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Unionising as an in-house counsel
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Unionising as an in-house counsel

According to one senior lawyer, there are issues faced by those in-house that those in traditional law firm environments won’t have to deal with, giving rise to a need for such practitioners to join a union for lawyers.

Speaking on The Lawyers Weekly Show, Electrical Trades Union national legal counsel Alana Heffernan said that she personally is able to reap the benefits of being unionised, by virtue of working for ECU, but for other in-house lawyers, joining a lawyers union may be able to address issues specific to practice in a business.

“I definitely see other friends in in-house roles in more corporate settings find that it’s difficult, because quite often as the lawyers, you’re isolated from the rest of the workplace, and you’re not considered the same,” she explained.

“Sometimes, you don’t get the same benefits and conditions as other people. You don’t have a union, or you’re not a member of the union. There’s no one really to take that fight up for you.”

It is easier, Ms Heffernan continued, for lawyers in the BigLaw environment to unionise – and do so anonymously – in order to “fight the big issues, because there’s more of you”, she said.

“It’s very difficult in a smaller setting, say in a corporate setting where there’s two or three people who are in-house lawyers, and all of a sudden the union's knocking on the door, saying, ‘Hey, there’s an issue with your pregnancy discrimination practices’. I think the employer's going to know exactly who that is,” she said.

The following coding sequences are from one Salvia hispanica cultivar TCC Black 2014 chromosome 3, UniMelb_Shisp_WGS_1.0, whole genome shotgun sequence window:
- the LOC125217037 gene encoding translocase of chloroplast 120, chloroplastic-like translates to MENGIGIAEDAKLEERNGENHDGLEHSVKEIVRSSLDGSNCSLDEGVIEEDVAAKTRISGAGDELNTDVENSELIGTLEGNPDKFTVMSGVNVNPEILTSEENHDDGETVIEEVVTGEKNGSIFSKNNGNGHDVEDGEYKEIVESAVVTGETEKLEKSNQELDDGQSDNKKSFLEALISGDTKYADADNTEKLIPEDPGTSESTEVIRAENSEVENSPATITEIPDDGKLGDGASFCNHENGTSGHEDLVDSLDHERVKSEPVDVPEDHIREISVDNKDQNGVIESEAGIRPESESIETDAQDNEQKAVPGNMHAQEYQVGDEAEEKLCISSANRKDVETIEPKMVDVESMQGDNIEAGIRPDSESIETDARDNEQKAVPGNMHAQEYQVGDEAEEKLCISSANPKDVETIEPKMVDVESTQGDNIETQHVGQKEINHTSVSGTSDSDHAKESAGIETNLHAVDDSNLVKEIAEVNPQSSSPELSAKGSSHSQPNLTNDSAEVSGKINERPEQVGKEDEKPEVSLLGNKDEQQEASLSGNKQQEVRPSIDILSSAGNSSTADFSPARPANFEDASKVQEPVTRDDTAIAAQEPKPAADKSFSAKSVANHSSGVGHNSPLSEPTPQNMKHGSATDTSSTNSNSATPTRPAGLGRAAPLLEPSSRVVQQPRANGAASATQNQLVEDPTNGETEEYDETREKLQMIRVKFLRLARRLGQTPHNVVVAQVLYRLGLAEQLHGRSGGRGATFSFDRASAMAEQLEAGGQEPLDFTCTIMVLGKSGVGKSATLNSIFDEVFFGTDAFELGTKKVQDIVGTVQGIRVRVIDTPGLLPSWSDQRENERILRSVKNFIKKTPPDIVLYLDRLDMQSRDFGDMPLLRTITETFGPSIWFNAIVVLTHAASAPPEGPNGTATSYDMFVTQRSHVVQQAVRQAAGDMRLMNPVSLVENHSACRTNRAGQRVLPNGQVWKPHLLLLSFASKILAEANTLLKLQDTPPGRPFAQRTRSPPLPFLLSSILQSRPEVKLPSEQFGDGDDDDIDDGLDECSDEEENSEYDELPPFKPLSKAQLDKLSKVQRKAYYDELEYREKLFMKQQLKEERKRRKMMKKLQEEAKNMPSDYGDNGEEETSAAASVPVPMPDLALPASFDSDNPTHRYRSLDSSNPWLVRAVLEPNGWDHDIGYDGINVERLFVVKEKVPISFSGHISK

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“So, I do think it’s easier to unionise in BigLaw, but I do think that there’s definitely issues that are significant for in-house lawyers that a union would help.”

Looking more broadly across the profession, Ms Heffernan said there are social and cultural factors that make joining a lawyers’ union an imperative for practitioners, regardless of whether one works in-house, or for a firm of any size.

“There’s always bullying and harassment everywhere. The legal industry is absolutely notorious for it. There’s been a few cases pop up in the media lately about sort of boutique firms, and barristers’ chambers as well, so there's definitely the need there for some type of advocacy on behalf of lawyers and vulnerable paralegals or research officers or the like,” she mused.

“Really, the only organisations that are well-placed to do that and actually have a right to do that for you free of charge under the employment legislation are unions.”

To listen to Jerome’s full conversation with Alana Heffernan, click below:

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Jerome Doraisamy

Jerome Doraisamy

Jerome Doraisamy is a senior writer for Lawyers Weekly and Wellness Daily at Momentum Media.

Jerome is an admitted solicitor in New South Wales and, prior to joining the team in early 2018, he worked in both commercial and governmental legal roles and has worked as a public speaker and consultant to law firms, universities and high schools across the country and internationally. He is also the author of The Wellness Doctrines self-help book series and is an adjunct lecturer at the University of Western Australia.

Jerome graduated from the University of Technology, Sydney with a Bachelor of Laws and Bachelor of Arts in Communication (Social Inquiry).

You can email Jerome at: This email address is being protected from spambots. You need JavaScript enabled to view it. 

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